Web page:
|His Ideals and Visions||Biographical Outline||Key Speeches||Special Video Features||Tributes|
Mr S Rajaratnam, Singapore’s first Foreign Minister, was one of the founding fathers of our country, a nationalist who fought against colonialists, communists and communalists, and a born diplomat who widened the international space for Singapore, contributed to its diplomacy and security, and developed a highly competent and professional foreign service that was well regarded by the international community.
He was also a prophet who, in thinking about the future, cited that we should approach the future like a chess player who planned his every move by thinking many steps ahead.
The tagline “Global City, World of Opportunities” was used in 2006 when Singapore hosted the Annual Meetings of the International Monetary Fund and World Bank. However, long before that, in 1972, Mr Rajaratnam had first used the term “Global City” to describe the role and aspiration of Singapore and to explain the reasons for its economic success.
He said: “Once you see Singapore as a Global City, the problem of hinterland becomes unimportant because for a Global City, the world is its hinterland.”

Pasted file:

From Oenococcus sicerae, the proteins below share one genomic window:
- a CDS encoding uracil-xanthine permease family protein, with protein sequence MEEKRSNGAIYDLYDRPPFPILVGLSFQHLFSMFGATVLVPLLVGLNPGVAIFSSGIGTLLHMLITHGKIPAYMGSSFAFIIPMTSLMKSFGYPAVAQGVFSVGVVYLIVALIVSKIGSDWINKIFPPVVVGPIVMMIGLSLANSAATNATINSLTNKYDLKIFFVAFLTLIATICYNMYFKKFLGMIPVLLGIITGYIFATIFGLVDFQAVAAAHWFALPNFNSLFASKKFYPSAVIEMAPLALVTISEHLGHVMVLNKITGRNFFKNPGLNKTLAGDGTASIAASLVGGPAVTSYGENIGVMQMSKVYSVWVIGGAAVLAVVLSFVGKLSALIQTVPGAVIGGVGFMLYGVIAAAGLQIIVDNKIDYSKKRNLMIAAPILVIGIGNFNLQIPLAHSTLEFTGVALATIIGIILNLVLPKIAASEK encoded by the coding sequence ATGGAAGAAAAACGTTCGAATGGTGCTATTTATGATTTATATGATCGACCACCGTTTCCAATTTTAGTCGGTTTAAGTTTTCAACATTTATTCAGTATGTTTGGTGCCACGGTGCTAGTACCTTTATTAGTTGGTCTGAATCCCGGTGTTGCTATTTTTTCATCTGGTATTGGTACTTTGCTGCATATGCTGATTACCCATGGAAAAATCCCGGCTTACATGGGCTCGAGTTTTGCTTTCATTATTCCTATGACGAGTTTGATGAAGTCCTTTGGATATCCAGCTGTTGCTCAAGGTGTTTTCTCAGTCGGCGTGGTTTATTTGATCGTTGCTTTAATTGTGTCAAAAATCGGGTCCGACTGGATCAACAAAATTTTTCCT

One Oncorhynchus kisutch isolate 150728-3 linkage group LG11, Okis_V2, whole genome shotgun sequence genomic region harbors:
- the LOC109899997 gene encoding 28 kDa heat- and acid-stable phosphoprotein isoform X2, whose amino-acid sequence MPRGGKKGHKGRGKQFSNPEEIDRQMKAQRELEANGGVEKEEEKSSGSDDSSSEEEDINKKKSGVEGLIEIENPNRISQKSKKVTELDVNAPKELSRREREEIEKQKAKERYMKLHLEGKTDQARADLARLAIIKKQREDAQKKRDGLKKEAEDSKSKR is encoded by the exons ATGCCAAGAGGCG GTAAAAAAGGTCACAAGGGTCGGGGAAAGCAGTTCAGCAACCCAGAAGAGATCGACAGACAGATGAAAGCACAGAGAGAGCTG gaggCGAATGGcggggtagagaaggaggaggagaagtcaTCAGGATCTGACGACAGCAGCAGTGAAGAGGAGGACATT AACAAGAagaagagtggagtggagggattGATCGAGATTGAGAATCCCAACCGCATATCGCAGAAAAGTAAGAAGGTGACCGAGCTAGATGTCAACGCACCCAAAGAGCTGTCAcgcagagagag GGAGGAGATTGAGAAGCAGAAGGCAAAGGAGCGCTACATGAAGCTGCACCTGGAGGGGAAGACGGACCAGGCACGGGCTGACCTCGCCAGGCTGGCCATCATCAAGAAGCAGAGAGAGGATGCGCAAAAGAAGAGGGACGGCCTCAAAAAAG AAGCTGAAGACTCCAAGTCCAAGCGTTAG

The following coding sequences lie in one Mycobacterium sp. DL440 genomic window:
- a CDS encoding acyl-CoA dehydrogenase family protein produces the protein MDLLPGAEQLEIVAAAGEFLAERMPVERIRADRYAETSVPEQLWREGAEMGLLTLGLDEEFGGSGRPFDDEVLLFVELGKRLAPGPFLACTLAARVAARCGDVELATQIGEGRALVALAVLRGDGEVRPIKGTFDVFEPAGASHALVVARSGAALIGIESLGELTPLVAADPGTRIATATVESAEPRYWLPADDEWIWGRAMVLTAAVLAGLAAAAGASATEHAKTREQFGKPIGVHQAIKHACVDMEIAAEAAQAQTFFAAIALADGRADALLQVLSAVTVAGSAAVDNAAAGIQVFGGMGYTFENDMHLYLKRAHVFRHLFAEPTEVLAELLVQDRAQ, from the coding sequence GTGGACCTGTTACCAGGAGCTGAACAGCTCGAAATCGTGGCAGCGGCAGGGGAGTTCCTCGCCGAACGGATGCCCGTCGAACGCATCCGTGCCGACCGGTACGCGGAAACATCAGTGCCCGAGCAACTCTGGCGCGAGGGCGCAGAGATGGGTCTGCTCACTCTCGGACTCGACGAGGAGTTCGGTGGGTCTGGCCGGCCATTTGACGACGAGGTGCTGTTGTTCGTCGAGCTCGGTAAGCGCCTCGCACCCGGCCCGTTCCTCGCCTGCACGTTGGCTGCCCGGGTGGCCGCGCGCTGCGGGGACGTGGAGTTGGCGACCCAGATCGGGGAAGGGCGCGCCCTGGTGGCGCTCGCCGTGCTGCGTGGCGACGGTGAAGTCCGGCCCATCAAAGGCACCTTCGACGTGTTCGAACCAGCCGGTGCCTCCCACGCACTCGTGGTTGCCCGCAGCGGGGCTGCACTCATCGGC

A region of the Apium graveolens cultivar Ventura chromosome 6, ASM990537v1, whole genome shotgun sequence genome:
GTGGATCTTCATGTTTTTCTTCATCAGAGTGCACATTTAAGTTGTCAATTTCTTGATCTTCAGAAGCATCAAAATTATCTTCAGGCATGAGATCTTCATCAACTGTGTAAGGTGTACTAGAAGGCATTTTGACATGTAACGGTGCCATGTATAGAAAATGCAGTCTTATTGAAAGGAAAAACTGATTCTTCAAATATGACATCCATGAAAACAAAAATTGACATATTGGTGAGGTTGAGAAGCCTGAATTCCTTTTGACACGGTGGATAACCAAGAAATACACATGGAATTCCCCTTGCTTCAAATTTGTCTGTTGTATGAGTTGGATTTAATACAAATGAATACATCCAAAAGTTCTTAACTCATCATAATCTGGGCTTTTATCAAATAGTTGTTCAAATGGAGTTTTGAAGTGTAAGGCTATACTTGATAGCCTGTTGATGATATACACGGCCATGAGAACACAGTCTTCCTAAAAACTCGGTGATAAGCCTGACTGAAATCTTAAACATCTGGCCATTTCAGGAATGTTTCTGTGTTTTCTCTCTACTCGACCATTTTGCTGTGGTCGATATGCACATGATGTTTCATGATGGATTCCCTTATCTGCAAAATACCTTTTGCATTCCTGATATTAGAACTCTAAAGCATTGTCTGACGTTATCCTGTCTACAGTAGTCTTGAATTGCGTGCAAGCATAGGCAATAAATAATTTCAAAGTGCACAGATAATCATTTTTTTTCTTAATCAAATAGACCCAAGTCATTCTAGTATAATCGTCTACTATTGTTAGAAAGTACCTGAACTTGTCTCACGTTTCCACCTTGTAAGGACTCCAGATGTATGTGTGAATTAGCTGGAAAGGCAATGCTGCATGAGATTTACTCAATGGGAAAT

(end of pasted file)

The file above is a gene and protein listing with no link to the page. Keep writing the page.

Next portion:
He also spoke about creating a technological society for Singapore as a strategy of survival. That was in 1968, when people were barely talking about technology and its transformative impact.
He said: “Our survival and prosperity in the seventies and eighties will depend largely on how quickly and efficiently Singapore modernises itself – which, in more concrete terms, means how rapidly Singapore becomes a technological society.”
Back in 1966, he also spoke on the importance of innovations: “It is no use trying to run a modern democratic state if no serious effort is made at the same time to introduce appropriate innovations in the social, economic and cultural fields.” At the same time, he also raised the issue of conservation, and said that innovation without conservation could result in a society so disoriented as to lead to a complete breakdown. Today, we are trying to grapple with the impact of technology, to master technology to embrace innovation and R&D, and to manage its impact on the environment.